Regarding the correlation between the technology factor and the types of dishonesty, a significant
moderate to strong positive correlation was found (Cramers V=.39, p=.000). Figure 1 presents
the prevalence of each type of academic dishonesty separately for digital and analog offences. It
shows that the majority of cases of cheating took place in an analog environment, while facilita-
tion and plagiarism were more prevalent in a digital setting. These findings are consistent with the
study among school students by Blau and Eshet-Alkalai (2014, 2015), in which plagiarism and
facilitation were more prevalent and were perceived as more legitimate in a digital environment.
Regarding analog and digital dishonesty according to the type of assessment, most acts of dishon-
esty were discovered during exams, which usually do not involve the use of any technology.
Nevertheless, the protocols analyzed in this study included 46 (19.6%) examples of digital dis-
honesty during an exam – mainly via the use of smartphones.
Cheating and Feeling Honest
198
Figure 1: Types of analog and digital academic dishonesty behaviors
Motivations for Conducting Academic Dishonesty
Table 1 presents frequencies of the motivations for academic dishonesty stated by students and
coded based on the model of motivations for academic dishonesty (Murdock & Anderman, 2006).
Surprisingly, findings in Table 1 indicate that most students who were caught (almost 60%)
claimed that they had acted innocently, in the belief that what they did was legitimate. The study
findings support the Self-Concept Maintenance Model (Mazar et al., 2008) and indicate that most
of the motives for dishonesty reported by the students derive from a desire to preserve their self-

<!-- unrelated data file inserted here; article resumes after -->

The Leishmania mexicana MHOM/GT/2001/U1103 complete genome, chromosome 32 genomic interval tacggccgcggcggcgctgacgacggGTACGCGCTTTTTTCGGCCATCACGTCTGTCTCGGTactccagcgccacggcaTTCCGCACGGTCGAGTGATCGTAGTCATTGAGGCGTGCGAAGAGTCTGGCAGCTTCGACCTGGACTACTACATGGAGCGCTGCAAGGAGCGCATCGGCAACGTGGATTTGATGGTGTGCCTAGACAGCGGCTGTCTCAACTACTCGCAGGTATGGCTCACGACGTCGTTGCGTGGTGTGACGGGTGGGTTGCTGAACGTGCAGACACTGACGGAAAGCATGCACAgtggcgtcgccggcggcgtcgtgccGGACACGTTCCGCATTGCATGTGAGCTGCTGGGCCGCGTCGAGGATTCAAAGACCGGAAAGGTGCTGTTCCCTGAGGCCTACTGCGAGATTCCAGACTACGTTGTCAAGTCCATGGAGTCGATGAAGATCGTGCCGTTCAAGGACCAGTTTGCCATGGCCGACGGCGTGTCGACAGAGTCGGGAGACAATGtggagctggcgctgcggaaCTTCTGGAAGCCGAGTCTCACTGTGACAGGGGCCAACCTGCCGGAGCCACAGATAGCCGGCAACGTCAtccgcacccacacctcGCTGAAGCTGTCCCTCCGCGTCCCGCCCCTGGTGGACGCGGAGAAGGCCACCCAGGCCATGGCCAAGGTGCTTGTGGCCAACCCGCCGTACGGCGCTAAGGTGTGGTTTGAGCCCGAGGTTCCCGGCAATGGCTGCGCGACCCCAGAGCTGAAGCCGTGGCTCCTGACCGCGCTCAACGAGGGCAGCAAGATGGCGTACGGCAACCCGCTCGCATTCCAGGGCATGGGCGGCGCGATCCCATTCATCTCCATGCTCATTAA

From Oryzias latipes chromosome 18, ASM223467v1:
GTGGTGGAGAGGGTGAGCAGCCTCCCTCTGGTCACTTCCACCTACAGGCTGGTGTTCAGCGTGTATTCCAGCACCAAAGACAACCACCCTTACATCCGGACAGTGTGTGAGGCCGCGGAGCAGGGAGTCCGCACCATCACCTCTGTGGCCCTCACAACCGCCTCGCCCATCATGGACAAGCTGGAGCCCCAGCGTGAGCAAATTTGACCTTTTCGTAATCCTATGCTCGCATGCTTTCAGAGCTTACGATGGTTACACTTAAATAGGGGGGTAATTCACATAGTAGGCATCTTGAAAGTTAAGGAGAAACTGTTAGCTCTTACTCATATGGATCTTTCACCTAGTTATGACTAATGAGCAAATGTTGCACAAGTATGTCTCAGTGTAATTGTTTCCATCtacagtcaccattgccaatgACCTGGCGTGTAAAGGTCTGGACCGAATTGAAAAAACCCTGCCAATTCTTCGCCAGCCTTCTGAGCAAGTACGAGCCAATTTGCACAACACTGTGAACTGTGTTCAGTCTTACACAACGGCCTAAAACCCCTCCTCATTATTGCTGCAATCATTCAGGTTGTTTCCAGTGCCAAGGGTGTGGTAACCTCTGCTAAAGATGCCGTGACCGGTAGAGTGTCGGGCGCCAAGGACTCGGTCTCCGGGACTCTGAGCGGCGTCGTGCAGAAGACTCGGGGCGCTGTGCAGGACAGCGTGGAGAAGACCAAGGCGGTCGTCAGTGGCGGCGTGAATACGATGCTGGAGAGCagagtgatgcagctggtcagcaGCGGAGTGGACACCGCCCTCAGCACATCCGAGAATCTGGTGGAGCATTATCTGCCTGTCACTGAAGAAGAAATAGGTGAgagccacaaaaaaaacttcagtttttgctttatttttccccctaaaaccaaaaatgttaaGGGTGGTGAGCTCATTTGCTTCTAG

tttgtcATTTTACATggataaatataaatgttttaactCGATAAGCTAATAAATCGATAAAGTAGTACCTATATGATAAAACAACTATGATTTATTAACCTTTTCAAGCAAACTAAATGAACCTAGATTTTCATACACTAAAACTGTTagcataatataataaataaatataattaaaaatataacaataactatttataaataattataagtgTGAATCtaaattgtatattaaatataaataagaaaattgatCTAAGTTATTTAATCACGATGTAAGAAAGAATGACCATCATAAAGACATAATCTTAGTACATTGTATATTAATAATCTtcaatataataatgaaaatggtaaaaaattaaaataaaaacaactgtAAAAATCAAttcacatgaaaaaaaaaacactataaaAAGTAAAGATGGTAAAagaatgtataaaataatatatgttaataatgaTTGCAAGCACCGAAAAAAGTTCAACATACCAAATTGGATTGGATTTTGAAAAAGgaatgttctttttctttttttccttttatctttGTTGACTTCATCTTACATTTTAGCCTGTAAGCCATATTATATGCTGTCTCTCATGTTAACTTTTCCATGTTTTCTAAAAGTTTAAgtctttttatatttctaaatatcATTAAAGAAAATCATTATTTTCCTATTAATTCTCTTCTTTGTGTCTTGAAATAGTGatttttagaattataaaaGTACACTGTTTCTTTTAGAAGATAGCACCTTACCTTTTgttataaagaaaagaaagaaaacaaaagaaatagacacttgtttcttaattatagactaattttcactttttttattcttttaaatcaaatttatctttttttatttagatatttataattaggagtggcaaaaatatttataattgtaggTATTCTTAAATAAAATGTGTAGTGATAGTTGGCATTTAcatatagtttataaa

image as honest people. Thus, the findings suggest that the manner of coping with academic dis-
honesty requires a different approach to the traditional one of imposing penalties. An example of
how to prevent the phenomenon is by blurring the uncertainty students have regarding the ethical
dissonance involved in committing the offense. In other words, if the student knows that an act
would certainly violate their academic integrity and by committing the offense he/she becomes a
dishonest person, there is a lower chance that he/she might commit it (Shalvi, Gino, Barkan, &
Ayal, 2015).
Friedman, Blau, & Eshet-Alkalai
199
Table 1 – Frequency of motivation for dishonesty based on Murdock and Anderman (2006)
Motivation for academic
dishonesty
Frequency
Example from the protocols of the
Disciplinary Committee
Extrinsic rather than intrinsic
goals
0.6%
A student who submitted a copied home-
work assignment claimed that she did so
because of pressure and financial distress
High performance orientation
rather than mastery orientation
10.8%
A student who submitted a copied seminar
paper claimed that she did so because of
time constraints and the pressure to finish
her degree.
Low self-efficacy of academic
performance
10.5%
A student who copied notes during an ex-
am said she did so because she had diffi-
culty expressing herself in writing.
Low learning outcomes expec-
tations
4.1%
A student who copied on an exam said that
because of family problems he had been